THE SPILL MAGAZINE ARTIST PORTRAIT:
alt-J (∆)’s name takes a little explaining. Pronounced “alt-J”, the delta sign is created when you hold down the alt key on your computer keyboard and punch ‘J’ on a Mac computer. The symbol has a deeper meaning for the band, as guitarist/bassist Gwil Sainsbury notes, “in mathematical equations it’s used to show change,” and the band’s relatively new name came at a turning point in their lives.
Gwil, Joe Newman [guitar/vocals], Gus Unger-Hamilton [keyboards] and Thom Green [drums] met at Leeds University in 2007. Gus studied English Literature; the other three Fine Art. In their second year of studies, Joe played Gwil a handful of his own songs inspired by his guitar-playing dad and hallucinogens, and the pair began recording in their dorm rooms with Gwil acting as producer on Garageband.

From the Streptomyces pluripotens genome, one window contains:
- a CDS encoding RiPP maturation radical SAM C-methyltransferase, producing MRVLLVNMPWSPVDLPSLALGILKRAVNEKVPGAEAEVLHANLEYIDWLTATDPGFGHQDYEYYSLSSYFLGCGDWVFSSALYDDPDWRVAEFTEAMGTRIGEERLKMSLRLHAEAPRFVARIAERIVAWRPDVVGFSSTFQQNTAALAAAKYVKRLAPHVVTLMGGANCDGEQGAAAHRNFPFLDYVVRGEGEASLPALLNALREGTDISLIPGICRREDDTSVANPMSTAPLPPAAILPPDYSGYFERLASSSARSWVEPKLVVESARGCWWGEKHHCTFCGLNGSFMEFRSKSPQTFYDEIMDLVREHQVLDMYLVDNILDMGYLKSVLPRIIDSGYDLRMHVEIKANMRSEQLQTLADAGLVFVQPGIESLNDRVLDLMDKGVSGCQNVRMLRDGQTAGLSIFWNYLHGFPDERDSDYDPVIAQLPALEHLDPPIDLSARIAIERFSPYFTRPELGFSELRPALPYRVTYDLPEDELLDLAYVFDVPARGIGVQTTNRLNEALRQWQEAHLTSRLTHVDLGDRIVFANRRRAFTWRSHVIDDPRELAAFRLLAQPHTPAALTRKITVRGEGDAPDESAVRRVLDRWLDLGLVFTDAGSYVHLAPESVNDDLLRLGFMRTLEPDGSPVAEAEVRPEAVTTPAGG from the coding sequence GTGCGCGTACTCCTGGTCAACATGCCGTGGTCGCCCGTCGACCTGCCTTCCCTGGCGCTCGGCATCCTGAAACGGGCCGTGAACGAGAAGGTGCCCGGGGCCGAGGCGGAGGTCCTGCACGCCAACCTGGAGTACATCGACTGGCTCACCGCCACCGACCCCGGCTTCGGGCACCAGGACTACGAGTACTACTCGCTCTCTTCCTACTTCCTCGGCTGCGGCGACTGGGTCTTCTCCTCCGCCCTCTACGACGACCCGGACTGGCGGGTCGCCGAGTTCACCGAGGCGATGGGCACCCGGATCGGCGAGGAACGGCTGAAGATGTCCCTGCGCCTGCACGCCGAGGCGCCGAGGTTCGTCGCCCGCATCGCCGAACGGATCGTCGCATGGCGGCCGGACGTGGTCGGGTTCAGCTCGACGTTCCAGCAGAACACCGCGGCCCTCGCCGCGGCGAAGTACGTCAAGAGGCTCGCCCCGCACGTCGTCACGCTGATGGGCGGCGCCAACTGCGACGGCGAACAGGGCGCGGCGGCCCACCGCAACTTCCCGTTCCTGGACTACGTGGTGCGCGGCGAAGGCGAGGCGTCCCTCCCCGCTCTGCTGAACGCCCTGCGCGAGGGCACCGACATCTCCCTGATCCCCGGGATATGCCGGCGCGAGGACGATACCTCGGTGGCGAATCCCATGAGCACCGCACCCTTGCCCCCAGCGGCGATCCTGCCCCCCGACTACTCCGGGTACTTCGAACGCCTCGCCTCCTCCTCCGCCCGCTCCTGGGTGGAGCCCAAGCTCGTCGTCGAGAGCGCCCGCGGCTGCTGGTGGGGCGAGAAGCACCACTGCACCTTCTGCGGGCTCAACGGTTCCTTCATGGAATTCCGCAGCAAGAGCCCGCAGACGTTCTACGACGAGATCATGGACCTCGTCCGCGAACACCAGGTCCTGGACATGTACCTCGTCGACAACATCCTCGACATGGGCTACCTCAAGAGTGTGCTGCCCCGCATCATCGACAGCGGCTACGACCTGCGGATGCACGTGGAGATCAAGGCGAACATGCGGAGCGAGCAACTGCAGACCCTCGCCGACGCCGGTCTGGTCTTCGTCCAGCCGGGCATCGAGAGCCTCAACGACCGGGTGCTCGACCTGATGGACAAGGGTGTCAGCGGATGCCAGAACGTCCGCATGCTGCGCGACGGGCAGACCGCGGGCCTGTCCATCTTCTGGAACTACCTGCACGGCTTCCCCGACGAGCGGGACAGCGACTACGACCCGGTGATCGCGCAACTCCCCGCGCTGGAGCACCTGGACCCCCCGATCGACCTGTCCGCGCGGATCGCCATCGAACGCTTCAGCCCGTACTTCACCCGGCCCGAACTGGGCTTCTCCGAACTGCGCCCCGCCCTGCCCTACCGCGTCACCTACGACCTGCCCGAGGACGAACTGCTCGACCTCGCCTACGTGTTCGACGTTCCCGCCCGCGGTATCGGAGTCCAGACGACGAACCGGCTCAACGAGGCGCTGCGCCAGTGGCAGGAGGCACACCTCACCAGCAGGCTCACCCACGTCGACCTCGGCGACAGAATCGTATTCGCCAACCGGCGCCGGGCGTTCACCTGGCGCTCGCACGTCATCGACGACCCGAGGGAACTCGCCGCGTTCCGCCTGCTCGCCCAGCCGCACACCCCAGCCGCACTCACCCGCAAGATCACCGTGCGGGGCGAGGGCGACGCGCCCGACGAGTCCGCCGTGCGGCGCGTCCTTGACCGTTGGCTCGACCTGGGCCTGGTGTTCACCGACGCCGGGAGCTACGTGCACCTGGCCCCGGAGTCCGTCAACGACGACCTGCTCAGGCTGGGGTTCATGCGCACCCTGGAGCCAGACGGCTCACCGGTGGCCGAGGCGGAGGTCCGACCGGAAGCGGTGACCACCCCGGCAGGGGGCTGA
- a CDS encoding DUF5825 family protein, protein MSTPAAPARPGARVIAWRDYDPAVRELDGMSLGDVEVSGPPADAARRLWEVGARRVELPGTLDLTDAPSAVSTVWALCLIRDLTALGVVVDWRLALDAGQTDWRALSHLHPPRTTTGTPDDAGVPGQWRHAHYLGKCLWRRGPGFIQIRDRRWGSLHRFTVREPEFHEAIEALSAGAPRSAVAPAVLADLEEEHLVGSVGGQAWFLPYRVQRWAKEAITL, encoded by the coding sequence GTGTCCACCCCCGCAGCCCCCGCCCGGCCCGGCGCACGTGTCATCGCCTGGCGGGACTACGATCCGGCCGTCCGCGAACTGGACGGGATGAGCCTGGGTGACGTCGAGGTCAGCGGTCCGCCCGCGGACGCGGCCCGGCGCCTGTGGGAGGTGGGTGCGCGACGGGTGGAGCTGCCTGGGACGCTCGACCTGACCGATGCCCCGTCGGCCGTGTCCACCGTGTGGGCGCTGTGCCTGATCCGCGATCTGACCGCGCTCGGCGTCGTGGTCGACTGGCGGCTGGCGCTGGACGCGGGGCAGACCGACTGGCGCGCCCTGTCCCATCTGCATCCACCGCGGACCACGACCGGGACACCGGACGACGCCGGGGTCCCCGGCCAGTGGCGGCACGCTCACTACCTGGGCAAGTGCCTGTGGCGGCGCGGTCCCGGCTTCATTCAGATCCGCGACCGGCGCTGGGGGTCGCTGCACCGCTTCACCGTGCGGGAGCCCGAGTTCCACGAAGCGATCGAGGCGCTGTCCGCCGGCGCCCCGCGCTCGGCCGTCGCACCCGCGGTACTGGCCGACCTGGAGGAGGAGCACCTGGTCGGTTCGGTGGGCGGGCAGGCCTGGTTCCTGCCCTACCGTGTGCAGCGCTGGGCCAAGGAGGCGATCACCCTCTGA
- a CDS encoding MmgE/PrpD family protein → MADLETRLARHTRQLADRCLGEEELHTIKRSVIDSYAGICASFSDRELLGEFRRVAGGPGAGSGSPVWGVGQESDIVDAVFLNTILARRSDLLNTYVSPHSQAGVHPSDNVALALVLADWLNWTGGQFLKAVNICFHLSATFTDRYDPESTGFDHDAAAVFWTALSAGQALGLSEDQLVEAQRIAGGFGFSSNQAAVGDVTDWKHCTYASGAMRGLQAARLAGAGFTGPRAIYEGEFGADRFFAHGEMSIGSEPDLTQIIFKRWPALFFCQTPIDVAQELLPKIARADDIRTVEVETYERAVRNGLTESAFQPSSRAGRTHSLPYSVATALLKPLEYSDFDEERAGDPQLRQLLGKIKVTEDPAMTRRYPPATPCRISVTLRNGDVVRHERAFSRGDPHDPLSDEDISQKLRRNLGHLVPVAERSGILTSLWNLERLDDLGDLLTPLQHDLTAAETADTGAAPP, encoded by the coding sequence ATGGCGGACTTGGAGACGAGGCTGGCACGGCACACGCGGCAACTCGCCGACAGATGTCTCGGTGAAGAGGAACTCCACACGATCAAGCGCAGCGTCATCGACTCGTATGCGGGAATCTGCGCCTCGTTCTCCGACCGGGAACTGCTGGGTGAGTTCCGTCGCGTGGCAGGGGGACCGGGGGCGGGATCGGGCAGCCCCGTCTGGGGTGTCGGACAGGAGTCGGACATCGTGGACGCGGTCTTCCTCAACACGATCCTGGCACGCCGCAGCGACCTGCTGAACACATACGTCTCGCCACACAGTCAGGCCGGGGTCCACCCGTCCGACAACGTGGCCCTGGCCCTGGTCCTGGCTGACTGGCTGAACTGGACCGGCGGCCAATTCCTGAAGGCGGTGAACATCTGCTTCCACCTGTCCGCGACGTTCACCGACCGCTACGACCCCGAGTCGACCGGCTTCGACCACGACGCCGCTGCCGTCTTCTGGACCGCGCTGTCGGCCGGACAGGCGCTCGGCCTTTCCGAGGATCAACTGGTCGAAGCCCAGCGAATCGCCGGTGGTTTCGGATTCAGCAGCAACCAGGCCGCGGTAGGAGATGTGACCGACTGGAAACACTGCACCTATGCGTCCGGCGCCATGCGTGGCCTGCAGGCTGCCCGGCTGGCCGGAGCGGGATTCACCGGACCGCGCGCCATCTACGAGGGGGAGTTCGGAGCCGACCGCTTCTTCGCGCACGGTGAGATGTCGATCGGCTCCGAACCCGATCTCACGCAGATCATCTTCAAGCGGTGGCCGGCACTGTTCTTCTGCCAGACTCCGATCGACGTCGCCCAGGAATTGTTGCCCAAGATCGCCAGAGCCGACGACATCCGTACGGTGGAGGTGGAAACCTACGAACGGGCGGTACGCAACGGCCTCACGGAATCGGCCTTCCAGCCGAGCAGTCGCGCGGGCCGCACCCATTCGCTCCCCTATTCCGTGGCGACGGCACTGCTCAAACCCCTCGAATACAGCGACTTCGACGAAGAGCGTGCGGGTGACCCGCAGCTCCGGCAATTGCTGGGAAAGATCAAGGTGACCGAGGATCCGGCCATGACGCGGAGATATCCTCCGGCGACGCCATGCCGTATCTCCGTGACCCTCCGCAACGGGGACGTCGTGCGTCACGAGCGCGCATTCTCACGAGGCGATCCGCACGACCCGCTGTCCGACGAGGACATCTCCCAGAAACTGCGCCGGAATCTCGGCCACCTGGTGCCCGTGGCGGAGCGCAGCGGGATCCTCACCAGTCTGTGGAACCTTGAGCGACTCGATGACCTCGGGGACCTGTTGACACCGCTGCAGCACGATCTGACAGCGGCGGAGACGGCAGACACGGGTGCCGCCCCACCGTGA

Needless to say, the response to Joe’s hushed falsetto yelps and Gwil’s rudimentary sampling skills was good. When Thom was played the tracks he joined the band straight away. “I hadn’t heard anything like it,” he says. “It was music I was looking for, I just didn’t know I was. I just loved it.”
Gus completed the band’s lineup and together – first as Daljit Dhaliwal and then as Films – the four friends spent the next two years playing around town, developing a precise and unique brand of alt. pop that draws on poignant folk verses, crushing synths, smart hip hop syncopations and tight vocal harmonies. They dropped the moniker of Films in 2007, largely to avoid confusing the band with Californian punk troupe The Films. alt-J (∆) gave them a unique name to go with the unique ‘folk-step’ that they now concoct in the basement of a terrace house in Cambridgeshire.